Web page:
There are mines where silver is dug;

There are places where gold is refined.

We dig iron out of the ground

And melt copper out of stones.

Miners explore the deepest darkness.

They search the depths of the earth

And dig for rocks in the darkness.

(Book of Job 28: 1-3[1])

Gold is gold is gold.  Queen of Sheba, Tutankhamun, Aztecs, Jason and the Golden Fleece. Not quite an ephemeral digital currency. The price of gold is climbing. Negative interest rates are becoming the norm. The general political hysteria, trade wars and Brexit might mean that you should go out and buy a blast-proof safe.

But be careful if you want to invest in gold exploration. Between 2006 and 2017 Richard Schodde in Australia estimated that gold explorers spent $60 billion. This unlocked only $30 billion dollars’ worth of gold. That is not a sustainable business. Is it an expensive hobby? Maybe there is opportunity here? To think in a different time frame and maybe create a new way to finance the search. To take even more risk in these times may be your best safe. Have you a knack for turning complexity, which others run away from, to advantage? A talent for seeing opportunity in periods of extreme volatility?  This was the investment strategy of the billionaire Koch brothers.  David recently died at the age of 79.

Maybe risk is like fire.  Sometimes you have to fight fire with fire. To take more risk rather than less risk in times of greater volatility. For the first time the relationship between mineral exploration spending and discovery rates has broken down. This means exploration is even higher risk and discoveries are costing much more. But the price of gold and other metals reflects a general view that they are still renewable resources rather than metals that are scarce and finite.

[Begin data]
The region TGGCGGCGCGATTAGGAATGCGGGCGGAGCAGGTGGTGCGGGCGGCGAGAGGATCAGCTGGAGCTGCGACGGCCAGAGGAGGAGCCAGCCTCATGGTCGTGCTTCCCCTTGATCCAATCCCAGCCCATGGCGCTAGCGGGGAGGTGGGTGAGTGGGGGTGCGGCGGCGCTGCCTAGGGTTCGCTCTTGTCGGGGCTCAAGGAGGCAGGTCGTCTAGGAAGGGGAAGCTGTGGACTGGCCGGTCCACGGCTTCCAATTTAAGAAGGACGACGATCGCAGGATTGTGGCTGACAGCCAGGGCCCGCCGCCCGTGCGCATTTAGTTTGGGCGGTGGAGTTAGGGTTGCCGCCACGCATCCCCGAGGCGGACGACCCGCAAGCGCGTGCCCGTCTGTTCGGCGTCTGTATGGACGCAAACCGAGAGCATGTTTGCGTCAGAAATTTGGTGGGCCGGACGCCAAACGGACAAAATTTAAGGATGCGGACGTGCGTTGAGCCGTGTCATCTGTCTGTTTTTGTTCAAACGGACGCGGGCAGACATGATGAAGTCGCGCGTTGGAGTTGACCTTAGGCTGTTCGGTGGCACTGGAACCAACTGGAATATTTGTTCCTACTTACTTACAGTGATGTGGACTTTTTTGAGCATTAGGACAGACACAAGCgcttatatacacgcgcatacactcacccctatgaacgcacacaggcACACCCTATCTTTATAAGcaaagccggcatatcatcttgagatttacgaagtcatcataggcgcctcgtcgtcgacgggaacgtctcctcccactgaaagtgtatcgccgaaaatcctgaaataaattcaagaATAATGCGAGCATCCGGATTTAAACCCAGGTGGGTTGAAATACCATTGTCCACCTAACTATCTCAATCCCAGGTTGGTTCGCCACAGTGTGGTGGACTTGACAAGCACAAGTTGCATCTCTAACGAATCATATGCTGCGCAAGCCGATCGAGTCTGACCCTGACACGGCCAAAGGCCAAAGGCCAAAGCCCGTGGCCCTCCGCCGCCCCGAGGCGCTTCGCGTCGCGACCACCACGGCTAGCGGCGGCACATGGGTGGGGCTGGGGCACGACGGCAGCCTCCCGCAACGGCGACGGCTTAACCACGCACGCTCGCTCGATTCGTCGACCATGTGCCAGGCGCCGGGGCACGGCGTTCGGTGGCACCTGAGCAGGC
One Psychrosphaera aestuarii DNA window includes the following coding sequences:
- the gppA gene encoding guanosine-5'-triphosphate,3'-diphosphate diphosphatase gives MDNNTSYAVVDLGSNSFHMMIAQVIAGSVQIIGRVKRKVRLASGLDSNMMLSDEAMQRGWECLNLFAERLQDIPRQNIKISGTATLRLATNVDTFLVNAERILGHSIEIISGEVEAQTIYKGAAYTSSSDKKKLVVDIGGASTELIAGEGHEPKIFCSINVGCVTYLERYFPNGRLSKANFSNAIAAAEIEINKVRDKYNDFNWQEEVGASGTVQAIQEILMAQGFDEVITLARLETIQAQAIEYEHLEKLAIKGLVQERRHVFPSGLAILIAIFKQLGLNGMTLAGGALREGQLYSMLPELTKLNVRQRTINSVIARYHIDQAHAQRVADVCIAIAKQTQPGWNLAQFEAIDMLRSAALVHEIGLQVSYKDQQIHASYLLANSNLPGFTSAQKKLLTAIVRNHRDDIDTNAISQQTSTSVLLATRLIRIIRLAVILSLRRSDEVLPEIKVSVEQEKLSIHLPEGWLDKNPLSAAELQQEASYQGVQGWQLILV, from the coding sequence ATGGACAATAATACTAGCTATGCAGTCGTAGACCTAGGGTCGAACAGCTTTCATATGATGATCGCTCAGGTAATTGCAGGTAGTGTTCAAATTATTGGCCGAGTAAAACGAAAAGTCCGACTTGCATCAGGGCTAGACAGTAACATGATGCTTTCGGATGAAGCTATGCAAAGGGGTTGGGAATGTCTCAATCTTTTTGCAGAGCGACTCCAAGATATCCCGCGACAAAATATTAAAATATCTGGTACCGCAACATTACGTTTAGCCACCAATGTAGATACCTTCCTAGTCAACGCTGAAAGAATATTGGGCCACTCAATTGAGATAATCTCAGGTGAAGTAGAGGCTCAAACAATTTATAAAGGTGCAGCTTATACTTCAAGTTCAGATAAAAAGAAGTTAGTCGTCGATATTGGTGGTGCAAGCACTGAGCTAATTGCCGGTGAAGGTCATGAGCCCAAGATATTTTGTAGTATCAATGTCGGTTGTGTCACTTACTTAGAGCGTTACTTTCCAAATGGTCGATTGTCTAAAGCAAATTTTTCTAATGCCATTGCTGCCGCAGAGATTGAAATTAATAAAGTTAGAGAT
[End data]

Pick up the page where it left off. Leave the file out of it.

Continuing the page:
In the just-flown May I gave a talk on the Future Financing of Exploration in the Norman city of Kilkenny. My talk was at the annual conference of the Irish Association of Economic Geology. I returned to Kilkenny again in July to hear Neil Young and Bob Dylan at Nolan Park. Heart of Gold: City of Gold

At best, retail investors in the Junior exploration space think in quarters. They struggle with the complexity of mineral exploration. They get distracted. In these periods of volatility it is easy to fidget. Some flock to weeds and digital units of exchange for quick gains.  But these are the investors who dabble at the margins, that drive or stifle liquidity, set the share price and determine market valuations.

Metal prices need to be much higher to incentivize pure exploration. Just for global gold exploration to break even during the 2006 to 2017 period we would have needed a doubling in the average gold price during that time. This is critical for the long term to generate the big reward for the high risk of exploration. It is as simple as that. Without exploration and discovery we must turn to what is found but did not make the grade. Majors shun exploration. They buy each other in the delusion that they are finding more gold. At best they limit exploration to the safe harbour and the shadow of the head-frame. They do not venture out into the roiling seas. From 1998 until 2011 M&A was the 2nd largest source of gold reserve growth at 42 per cent, about the same as for brownfield exploration. Greenfield exploration accounted for only 15 per cent of reserve growth or 158 million ounces of gold. What an  indictment of the industry?

It is false logic that exploration in far green fields is riskier than near-mines . Jon Hronsky[2] says that many confuse certainty with risk. Certainty is how much we know. Risk is the likelihood of a positive return on an investment. As a project nears depletion we know more but exploration becomes riskier than in greenfield settings. The largest deposits in a camp are usually found early. They have the strongest geochemical and geophysical signatures. We need greenfield exploration to discover the high-option-value Tier one deposits.